Since he is a fighter that depends on his grappling, I would love to see him supplement his BJJ with strong wrestling takedowns. Aljamain Sterling is a great example of a fighter that has been able to mix wrestling takedowns with BJJ and things have worked out well for him. I would be far more confident in Pimblett’s overall skillset if he followed a similar path.
The Lightweight Division
In addition to his flawed skillset, I struggle to see Pimblett finding success at the top level of MMA because he is a lightweight. The division is one of the best in the sport — not only is it filled with tremendous fighters, but it is remarkably deep.
For people that think Pimblett will be a future champion, do you think he beats Islam Makhachev? I have a very hard time seeing Pimblett accomplish that feat. That may seem like I am holding him to a high standard, but I am not the one saying he will become a champion. If he wants to be the champion, that is who he needs to beat.
Furthermore, I have a very difficult time seeing Pimblett beat the majority of the fighters in the lightweight rankings. For example, he would lose to Dustin Poirier. If you want to look further down in the division, does he beat the elite up-and-comers like Rafael Fiziev, Mateusz Gamot, Arman Tsarukyan, or Jalin Turner? Once again, I would have to say no. Those fighters are all dynamic fighters with fewer flaws.
Before you load up the UFC rankings in an attempt to prove me wrong, I will acknowledge that Pimblett can beat No. 15-ranked Tony Ferguson. Although, is that saying anything? Ferguson is clearly way out of his prime.
If you want to get really crazy, I could find unranked fighters that could beat Pimblett. I’d take Guram Kutateladze, Grant Dawson, and a few others over him.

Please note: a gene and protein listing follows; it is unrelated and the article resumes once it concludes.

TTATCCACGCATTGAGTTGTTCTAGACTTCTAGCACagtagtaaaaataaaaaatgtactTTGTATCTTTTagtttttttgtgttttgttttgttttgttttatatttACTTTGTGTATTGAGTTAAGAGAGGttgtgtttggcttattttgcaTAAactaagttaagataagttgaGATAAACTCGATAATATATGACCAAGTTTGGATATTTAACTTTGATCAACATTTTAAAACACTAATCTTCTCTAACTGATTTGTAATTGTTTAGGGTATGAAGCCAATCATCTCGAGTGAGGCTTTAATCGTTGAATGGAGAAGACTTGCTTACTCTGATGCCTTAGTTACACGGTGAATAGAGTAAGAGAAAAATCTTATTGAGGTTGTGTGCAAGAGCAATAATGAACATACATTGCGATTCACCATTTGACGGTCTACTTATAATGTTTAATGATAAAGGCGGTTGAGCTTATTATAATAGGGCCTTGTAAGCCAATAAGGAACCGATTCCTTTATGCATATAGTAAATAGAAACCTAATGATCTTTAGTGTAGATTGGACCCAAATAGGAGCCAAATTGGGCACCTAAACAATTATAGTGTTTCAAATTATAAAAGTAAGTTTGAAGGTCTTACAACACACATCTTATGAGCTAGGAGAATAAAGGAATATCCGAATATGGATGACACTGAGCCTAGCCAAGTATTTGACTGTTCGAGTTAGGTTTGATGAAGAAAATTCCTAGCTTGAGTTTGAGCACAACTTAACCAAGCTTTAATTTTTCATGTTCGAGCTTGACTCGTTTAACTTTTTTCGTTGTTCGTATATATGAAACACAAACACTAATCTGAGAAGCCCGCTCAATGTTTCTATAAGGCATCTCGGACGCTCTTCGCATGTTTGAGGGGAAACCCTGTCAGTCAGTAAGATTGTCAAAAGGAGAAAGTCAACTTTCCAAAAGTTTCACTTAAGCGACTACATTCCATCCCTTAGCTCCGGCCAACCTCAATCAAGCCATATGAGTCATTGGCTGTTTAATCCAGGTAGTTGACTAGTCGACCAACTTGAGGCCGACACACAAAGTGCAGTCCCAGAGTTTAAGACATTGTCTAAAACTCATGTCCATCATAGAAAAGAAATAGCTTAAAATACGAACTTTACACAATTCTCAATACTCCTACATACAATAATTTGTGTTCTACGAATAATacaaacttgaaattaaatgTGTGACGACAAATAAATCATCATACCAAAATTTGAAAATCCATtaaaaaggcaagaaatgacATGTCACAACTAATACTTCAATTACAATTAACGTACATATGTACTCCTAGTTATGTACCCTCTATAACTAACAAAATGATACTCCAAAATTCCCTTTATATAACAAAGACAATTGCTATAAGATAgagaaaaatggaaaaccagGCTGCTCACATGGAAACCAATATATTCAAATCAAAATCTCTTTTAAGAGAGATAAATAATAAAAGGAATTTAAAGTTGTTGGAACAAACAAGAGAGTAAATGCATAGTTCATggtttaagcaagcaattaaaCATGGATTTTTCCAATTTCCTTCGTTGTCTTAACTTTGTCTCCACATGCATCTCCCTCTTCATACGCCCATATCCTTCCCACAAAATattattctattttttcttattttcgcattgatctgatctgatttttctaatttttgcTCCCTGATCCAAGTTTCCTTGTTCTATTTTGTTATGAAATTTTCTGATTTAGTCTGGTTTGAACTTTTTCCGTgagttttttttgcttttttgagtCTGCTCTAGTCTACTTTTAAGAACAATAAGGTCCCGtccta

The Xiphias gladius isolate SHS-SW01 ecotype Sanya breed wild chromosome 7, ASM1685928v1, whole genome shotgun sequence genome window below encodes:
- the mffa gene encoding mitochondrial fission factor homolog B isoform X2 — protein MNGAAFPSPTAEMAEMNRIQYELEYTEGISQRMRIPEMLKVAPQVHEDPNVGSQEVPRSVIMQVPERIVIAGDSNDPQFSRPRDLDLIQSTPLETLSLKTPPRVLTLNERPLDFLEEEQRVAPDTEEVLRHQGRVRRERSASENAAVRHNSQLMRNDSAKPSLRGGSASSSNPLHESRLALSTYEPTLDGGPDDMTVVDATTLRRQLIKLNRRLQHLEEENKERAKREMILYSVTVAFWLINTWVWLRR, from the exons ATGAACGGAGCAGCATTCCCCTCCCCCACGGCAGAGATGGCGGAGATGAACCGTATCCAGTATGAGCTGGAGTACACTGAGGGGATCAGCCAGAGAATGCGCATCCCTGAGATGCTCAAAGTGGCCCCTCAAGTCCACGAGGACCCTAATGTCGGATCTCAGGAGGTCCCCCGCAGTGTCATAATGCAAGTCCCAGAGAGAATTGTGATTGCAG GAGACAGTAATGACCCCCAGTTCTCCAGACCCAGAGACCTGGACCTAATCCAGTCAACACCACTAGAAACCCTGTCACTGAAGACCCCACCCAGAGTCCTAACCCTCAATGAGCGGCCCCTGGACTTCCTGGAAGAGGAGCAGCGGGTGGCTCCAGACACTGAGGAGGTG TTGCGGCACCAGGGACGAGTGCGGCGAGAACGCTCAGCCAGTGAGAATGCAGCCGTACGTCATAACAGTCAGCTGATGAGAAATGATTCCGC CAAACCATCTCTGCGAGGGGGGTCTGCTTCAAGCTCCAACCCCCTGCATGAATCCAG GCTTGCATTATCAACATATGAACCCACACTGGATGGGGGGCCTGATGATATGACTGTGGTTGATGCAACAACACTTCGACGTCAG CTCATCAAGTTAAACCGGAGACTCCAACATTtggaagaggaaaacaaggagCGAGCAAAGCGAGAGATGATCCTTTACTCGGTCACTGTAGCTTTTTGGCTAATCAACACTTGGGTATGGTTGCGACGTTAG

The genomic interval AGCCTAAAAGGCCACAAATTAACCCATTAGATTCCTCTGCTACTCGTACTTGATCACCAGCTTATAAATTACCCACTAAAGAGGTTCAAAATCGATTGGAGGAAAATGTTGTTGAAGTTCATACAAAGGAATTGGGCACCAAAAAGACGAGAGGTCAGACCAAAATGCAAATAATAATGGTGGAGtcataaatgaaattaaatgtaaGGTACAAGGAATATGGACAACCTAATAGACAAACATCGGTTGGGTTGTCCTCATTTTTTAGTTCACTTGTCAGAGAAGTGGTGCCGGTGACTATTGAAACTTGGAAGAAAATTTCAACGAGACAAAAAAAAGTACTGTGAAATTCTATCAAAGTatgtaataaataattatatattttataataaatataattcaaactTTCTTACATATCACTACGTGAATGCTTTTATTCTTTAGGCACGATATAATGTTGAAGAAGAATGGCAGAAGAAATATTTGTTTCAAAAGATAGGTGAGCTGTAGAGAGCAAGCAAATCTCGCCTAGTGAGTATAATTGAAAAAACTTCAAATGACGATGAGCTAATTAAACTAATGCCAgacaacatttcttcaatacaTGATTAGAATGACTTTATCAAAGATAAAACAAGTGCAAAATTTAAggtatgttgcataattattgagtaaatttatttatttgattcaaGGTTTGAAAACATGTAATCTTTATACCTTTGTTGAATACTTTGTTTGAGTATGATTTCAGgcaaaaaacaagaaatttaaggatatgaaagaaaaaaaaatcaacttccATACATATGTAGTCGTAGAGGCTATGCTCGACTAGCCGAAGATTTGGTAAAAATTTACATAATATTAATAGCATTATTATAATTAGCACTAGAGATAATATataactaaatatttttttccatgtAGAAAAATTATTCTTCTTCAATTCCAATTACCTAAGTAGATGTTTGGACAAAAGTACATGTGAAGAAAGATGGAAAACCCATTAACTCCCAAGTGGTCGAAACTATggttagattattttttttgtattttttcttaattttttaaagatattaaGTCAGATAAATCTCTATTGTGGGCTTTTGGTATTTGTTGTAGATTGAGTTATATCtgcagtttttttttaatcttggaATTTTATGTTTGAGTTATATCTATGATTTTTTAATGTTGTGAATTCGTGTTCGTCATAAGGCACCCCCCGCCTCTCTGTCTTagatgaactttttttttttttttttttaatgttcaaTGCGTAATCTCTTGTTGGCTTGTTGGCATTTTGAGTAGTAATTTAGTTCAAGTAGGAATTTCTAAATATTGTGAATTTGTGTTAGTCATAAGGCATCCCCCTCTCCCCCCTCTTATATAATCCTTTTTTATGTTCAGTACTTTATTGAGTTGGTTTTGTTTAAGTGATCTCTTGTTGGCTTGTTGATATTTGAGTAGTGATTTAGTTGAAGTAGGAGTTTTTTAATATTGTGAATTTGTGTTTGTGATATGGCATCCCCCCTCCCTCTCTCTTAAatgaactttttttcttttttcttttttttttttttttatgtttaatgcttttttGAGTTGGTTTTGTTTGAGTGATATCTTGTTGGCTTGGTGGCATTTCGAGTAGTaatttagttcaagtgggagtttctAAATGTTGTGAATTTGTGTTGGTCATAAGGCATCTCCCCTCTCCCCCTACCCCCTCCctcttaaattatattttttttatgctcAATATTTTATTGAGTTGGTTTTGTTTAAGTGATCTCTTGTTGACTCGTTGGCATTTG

Paddy Pimblett’s Future
Pimblett’s next fight will come against Jared Gordon at UFC 282. Before we get ahead of ourselves, I do not think Gordon will be the one to expose Pimblett. There is a good chance that Pimblett wins that fight by submission. I will not go in-depth about why Pimblett will have an advantage in that fight, at least not right now — you will have to read Vendetta’s UFC 282 preview for that information.
I do not know when Pimblett will be beaten. This is because the UFC could give him layups for the next year or so. For comparison, look at who Sean O’Malley fought prior to his fight with Petr Yan. All of those fights were stylistic dreams. I would not be surprised to see Pimblett get similar treatment.
At the same time, Pimblett’s friend and training partner Molly McCann was booked against Erin Blanchfield at UFC UFC 281. That is the hardest opponent McCann could have been given at the time. As a result, the UFC was able to help grow a younger prospect with a higher ceiling off McCann’s name. Only time will tell if the UFC opts to book Pimblett like O’Malley or McCann.
I hope you now understand why Pimblett is the most overrated fighter in the UFC. I expect that to be a more popular opinion at some point.
With that being said, I hope I am wrong. I know that sounds strange, but Pimblett’s star power has the potential to help grow the sport. At the end of the day, that is more important than anything. Still, when I watch Pimblett fight I struggle to see a future champion or potential title contender.
You were wrong about Gordon!